Month: October 2018

Elsewhere Wednesday: Lowell Point Trail, Alaska; 04 May 2010

Lowell Point Trail near Tonsina Point; Resurrection Bay State Marine Park, Alaska; 04 May 2010. While Floridensis is primarily focused on Floridian wildlife and environments, I’ve had the benefit and luxury of living and visiting some pretty spectacular regions across North America. I’ve decided…

The American Green Treefrog, 17 March 2013

Hyla cinerea, the American green treefrog; Lowndes county, Georgia (17 March 2013). The American green treefrog, Hyla cinerea, is truly the Kermit of the American southeast. Fairly large (by North American Frogger standards) and quite abundant in certain areas, this is a true sweetheart of…

The Eastern Glass Lizard, 01 October 2012

Ophisaurus ventralis, the Eastern glass lizard; Lowndes county, Georgia (01 October 2012). The Eastern glass lizard, Ophisaurus ventralis, is one of several “legless” lizards ranging throughout much of the American southeast. Often confused as being snakes due to their body shape and leglessness, “glass”…

A Fairly Dark Florida Banded Watersnake, 20 March 2015

Nerodia fasciata pictiventris, the Florida banded watersnake; Collier county, Florida (20 March 2015). We’ve seen a few Florida banded watersnakes (Nerodia fasciata pictiventris) on Floridensis thus far, but the individual featured here remains one of my favorites. As noted before on this blog, the Florida…

The Io Moth, 12 June 2013

Automeris io, the Io moth; Lowndes county, Georgia (12 June 2013). With an adult wingspan ranging between two and three-and-a-half inches (or so), the Io moth, Automeris io, is an extremely recognizable and distinctive species throughout much of the eastern United States. It’s also a…

The Rabid Wolf Spider, 28 June 2013

Rabidosa rabida, the Rabid wolf spider; Lowndes county, Georgia (28 June 2013). Despite its less-than-comforting common name, the Rabid wolf spider isn’t really a threat to people. Sure, they can bite in self-defense, and that bite may hurt a bit if it occurs, but…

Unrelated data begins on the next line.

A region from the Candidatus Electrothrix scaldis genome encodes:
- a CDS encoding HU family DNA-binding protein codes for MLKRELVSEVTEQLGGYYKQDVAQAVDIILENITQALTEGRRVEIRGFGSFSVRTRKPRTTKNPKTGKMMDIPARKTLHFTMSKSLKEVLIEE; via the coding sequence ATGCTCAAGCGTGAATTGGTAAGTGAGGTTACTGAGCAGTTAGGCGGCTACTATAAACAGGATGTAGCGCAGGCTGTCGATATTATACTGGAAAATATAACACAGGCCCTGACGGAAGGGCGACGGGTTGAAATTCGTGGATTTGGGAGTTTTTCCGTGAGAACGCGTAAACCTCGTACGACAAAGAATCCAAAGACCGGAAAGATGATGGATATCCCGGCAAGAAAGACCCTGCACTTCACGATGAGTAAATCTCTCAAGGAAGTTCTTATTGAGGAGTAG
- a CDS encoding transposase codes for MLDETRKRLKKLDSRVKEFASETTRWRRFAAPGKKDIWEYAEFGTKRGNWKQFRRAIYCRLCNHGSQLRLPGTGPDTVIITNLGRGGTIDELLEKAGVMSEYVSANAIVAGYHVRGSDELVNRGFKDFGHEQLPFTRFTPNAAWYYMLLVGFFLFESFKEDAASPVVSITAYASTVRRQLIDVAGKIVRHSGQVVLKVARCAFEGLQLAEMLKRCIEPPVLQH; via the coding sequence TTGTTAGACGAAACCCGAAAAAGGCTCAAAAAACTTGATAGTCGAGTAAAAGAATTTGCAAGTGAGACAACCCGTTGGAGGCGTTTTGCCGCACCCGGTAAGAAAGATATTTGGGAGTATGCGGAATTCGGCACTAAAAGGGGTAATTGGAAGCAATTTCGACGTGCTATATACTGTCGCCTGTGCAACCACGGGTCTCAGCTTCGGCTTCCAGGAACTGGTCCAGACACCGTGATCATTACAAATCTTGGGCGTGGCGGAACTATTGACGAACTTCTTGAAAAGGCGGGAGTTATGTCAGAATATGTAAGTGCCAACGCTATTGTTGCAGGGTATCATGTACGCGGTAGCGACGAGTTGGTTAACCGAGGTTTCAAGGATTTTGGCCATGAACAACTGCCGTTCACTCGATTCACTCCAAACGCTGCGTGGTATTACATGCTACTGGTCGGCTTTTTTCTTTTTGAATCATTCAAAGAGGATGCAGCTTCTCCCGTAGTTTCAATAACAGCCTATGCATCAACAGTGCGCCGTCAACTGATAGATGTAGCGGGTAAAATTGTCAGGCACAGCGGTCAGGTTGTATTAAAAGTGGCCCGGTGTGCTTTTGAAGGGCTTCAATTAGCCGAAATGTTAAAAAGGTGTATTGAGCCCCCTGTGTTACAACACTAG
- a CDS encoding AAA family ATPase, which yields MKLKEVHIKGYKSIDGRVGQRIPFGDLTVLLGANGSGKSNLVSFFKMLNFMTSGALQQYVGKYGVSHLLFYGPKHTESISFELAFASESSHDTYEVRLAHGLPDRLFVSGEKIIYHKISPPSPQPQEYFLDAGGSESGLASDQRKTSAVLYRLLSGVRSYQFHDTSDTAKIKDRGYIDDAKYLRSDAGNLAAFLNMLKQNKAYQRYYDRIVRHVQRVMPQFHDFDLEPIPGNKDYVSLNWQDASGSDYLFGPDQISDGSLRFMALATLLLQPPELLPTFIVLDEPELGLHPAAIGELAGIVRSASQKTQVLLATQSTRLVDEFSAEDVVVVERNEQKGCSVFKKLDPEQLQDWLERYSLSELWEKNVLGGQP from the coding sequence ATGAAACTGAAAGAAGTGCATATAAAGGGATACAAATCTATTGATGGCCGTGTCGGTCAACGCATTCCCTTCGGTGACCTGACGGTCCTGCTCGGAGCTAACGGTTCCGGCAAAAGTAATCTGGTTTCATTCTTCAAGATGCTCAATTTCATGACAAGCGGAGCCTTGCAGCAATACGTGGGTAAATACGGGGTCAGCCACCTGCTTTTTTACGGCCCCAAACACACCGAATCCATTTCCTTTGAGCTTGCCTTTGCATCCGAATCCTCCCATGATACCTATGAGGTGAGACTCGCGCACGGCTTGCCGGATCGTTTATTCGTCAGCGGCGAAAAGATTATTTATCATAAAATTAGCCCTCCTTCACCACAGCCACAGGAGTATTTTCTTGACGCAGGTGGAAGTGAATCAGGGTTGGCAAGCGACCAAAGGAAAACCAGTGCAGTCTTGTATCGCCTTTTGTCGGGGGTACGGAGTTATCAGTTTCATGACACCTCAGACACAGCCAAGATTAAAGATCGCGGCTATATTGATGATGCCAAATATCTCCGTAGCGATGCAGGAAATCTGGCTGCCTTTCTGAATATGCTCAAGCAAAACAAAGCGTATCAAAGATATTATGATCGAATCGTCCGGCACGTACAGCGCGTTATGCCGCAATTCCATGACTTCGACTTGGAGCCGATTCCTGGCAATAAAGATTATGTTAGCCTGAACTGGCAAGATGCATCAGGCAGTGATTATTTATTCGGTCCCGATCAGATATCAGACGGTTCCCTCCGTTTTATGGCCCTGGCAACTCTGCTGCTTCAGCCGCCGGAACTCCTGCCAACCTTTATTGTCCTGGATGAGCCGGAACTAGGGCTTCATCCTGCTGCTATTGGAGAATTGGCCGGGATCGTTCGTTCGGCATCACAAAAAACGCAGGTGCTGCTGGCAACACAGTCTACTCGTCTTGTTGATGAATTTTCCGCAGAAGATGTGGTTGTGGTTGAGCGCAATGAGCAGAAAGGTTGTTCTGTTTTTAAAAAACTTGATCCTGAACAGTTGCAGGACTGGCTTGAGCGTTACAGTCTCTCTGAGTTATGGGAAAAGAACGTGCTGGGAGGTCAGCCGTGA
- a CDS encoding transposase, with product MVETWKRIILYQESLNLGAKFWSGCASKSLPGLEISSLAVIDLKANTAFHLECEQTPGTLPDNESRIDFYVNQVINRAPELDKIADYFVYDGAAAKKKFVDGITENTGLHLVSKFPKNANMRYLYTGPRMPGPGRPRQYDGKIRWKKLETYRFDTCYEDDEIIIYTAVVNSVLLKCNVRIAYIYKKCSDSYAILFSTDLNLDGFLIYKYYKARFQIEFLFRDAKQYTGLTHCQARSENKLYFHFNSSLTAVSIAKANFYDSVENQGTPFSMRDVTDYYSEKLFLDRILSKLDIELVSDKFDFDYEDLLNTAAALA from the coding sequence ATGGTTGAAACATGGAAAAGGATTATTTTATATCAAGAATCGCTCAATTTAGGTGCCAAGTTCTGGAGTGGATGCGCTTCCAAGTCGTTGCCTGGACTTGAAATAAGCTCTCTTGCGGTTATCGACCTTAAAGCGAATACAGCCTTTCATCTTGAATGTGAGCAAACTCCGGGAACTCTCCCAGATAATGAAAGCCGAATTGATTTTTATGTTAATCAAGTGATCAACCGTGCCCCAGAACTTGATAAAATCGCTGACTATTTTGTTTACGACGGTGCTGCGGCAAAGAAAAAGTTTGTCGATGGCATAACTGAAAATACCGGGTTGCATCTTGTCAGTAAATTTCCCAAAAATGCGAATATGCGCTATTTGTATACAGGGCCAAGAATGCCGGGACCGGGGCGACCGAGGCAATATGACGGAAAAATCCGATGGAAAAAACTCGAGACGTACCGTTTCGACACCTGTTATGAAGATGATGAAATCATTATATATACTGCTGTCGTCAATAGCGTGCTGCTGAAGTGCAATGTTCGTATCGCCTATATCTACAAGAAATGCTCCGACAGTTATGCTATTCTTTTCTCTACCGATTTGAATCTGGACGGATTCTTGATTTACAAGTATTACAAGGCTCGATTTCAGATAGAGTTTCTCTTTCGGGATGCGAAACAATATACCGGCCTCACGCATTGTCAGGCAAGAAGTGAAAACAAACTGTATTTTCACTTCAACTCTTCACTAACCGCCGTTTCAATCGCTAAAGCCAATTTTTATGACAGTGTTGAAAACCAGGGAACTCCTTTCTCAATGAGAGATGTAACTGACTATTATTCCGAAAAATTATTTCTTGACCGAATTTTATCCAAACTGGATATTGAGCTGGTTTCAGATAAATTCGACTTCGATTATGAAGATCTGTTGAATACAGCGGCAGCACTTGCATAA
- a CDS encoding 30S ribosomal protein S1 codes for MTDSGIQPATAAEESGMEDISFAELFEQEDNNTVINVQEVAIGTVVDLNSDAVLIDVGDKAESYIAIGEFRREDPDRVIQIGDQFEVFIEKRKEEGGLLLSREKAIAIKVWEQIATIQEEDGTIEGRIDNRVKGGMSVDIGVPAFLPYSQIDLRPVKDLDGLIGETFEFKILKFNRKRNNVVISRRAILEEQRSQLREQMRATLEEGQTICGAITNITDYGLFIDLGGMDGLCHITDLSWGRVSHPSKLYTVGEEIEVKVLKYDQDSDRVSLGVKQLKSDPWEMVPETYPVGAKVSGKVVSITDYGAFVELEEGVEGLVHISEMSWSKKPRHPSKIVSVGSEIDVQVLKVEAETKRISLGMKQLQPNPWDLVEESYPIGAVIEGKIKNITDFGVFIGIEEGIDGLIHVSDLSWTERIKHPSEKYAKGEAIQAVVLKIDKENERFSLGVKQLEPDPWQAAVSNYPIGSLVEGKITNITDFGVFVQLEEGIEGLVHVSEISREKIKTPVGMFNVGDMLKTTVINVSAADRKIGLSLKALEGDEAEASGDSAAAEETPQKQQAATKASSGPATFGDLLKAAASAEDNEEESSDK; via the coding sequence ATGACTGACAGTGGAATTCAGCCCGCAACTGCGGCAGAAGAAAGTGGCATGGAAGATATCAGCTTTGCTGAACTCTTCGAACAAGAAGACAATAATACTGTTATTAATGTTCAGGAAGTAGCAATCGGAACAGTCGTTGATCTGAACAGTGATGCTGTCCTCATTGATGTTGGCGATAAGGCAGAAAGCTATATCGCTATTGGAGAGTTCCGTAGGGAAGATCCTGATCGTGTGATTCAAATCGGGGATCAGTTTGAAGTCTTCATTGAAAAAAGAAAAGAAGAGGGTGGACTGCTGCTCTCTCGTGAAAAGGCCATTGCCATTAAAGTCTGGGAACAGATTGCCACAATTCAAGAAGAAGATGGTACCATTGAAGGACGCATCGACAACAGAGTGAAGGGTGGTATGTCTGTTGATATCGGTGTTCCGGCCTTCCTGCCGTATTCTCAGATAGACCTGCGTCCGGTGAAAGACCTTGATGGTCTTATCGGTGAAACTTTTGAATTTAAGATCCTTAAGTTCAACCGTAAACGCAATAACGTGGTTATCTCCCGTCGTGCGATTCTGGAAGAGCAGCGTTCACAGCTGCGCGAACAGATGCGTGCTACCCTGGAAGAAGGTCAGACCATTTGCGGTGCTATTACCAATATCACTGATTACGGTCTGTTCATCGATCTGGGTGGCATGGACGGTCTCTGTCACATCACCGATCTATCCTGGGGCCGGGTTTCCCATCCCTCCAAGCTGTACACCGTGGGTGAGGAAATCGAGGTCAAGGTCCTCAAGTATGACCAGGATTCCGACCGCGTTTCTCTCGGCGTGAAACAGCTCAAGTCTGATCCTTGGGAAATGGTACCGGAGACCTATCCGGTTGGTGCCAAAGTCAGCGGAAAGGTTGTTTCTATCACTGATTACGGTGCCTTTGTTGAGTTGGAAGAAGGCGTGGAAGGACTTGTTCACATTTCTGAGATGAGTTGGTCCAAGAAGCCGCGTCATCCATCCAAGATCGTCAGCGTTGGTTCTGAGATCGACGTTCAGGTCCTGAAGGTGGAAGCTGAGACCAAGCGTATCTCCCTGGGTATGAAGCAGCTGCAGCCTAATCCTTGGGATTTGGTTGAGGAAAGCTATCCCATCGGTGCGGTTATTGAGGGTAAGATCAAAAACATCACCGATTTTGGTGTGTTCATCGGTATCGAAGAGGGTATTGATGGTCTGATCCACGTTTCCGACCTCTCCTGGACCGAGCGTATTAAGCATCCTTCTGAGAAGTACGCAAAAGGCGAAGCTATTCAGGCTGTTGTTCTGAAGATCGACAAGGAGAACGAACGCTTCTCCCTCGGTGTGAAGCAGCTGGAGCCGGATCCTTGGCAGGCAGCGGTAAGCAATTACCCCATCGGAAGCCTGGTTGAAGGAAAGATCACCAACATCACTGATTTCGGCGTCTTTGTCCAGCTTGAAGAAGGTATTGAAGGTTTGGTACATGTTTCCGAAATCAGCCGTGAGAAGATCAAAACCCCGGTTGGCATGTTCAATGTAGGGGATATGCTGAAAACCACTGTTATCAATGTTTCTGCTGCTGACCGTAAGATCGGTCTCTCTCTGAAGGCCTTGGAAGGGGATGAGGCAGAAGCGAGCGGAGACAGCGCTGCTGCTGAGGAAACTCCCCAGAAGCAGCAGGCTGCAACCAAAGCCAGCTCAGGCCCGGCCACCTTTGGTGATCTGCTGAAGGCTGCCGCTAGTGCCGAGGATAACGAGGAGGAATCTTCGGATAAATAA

The Black Witch Moth, 19 March 2015

Ascalapha odorata, the Black witch moth; Monroe county, Florida (19 March 2015). Given that Halloween is fast approaching, now seems an apt time to introduce the Black witch moth (Ascalapha odorata) to the wiggly world of Floridensis. Averaging around four to five inches in…

The Parthenogenically Awesome Indo-Pacific Gecko, 13 August 2013

Hemidactylus garnotii, the Indo-Pacific gecko; Volusia county, Florida (13 August 2013). The Indo-Pacific gecko (Hemidactylus garnotii), also commonly referred to as Garnot’s house gecko, is a towering can of kick-ass awesomeness. It’s a species I regularly use as an example when I’m discussing the…

The Scarlet-bodied wasp moth in Volusia county, Florida (23 April 2015)

Cosmosoma myrodora, the Scarlet-bodied wasp moth; Volusia county, Florida (23 April 2015). A few shots of a Scarlet-bodied wasp moth taken a few years back on my back patio. Though confused as (or at least suspected of) being some kind of devious wasp out…

The Eastern Mud Turtle, 19 April 2013

Kinosternon subrubrum subrubrum, the Eastern mud turtle; Lowndes county, Georgia; 19 April 2013. Despite it’s common name, the Eastern mud turtle (Kinosternon subrubrum subrubrum) is a particularly pretty and adorable turtle species. With a carapace length averaging between three to five inches or so,…

The Rough Green Snake, 13 May 2013

Opheodrys aestivus, the Rough green snake; Lowndes county, Georgia (13 May 2013). It’s been far too long since I’ve seen a wild Rough green snake (Opheodrys aestivus). In fact, this individual was the last one — and that was back in May of 2013….

The Ailanthus webworm moth, 26 April 2015

Atteva aurea, the Ailanthus webworm moth; Volusia county, Florida (26 April 2015). The Ailanthus webworm moth is fairly easy to walk by at night, but if you do manage to spot it, and if you do choose to lean in and peer closer, you’ll be…